way built environments are conceived and planned.


A concerted program to improve existing building stock to encourage positive

change, including energy efficient refurbishment and retrofitting, as well

sustainable design for new buildings.

Institute CEO David Parken said the call-for-action statement also includes a

blueprint for action outlining the Australian architecture profession’s support for a

range of measures. They are: 



Emissions reduction targets of up to 90 per cent on 1990 levels, by 2050

(President Obama’s campaign platform included a pledge to reduce

greenhouse gas emissions 80 per cent below 1990 levels by 2050).



Requiring the majority of all new buildings in developed countries to be

designed to be carbon neutral in energy use by 2020. Notwithstanding

market and other barriers, the technology, knowledge and expertise to do

this are becoming more widely available. 


Helping to establish an international accredited, independent offset

mechanism or framework for the building sector to offset emissions from

the built environment where emissions cannot be entirely eliminated,

particularly from existing stock. 



By 2020 a 30 per cent reduction in emissions generated by existing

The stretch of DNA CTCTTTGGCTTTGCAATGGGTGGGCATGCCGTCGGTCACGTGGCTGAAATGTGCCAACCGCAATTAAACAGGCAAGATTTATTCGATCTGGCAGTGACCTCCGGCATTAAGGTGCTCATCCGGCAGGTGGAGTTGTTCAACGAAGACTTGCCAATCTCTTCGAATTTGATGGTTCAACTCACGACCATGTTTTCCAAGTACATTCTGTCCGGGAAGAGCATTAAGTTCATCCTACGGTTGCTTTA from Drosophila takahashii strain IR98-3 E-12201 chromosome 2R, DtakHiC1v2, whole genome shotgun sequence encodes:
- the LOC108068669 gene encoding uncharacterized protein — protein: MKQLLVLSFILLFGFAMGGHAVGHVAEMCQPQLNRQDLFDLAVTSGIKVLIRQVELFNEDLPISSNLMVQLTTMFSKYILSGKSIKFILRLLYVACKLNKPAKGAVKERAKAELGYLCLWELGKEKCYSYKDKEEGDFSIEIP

buildings in developed countries. With the support of the right incentives,

the architecture profession's knowledge and skills will help reduce future

emissions, by applying sustainable design principles to retrofitting,

renovations and extensions.



An electronic clearing house to facilitate capacity building and the transfer

of knowledge skills and expertise as they relate to sustainable design

principles and strategies for the built environment and our cities.   



“The world faces a pressing challenge: maintaining, and indeed improving,

standards of living, addressing social equity and economic prosperity,while

eliminating our dependence on fossil fuels and reversing environmental

degradation,” Mr Parken said.

“The Kyoto Protocol, which was the first step towards concerted international

action to limit greenhouse gas emissions expires in 2012. The next 36 months are

crucial, and definitive international action is required to build a new international

climate change agreement. Such a treaty must be science based, equitable,

practical and binding.”


For further details, and the full call-to-action statement, contact: 


Trish Croaker, National Media/PR Advisor 

T 0408 756 163

E trish.croaker@raia.com.au

Kirsten Trengove, National Media/PR Assistant

T 0439 555 427

E Kirsten.trengove@raia.com.au 

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The Australian Institute of Architects is the peak body for the architectural profession, representing more

than 9500 members across Australia and overseas.  The Institute actively works to improve the quality of

our built environment by promoting quality, responsible and sustainable design. Visit the Institute at

architecture.com.au.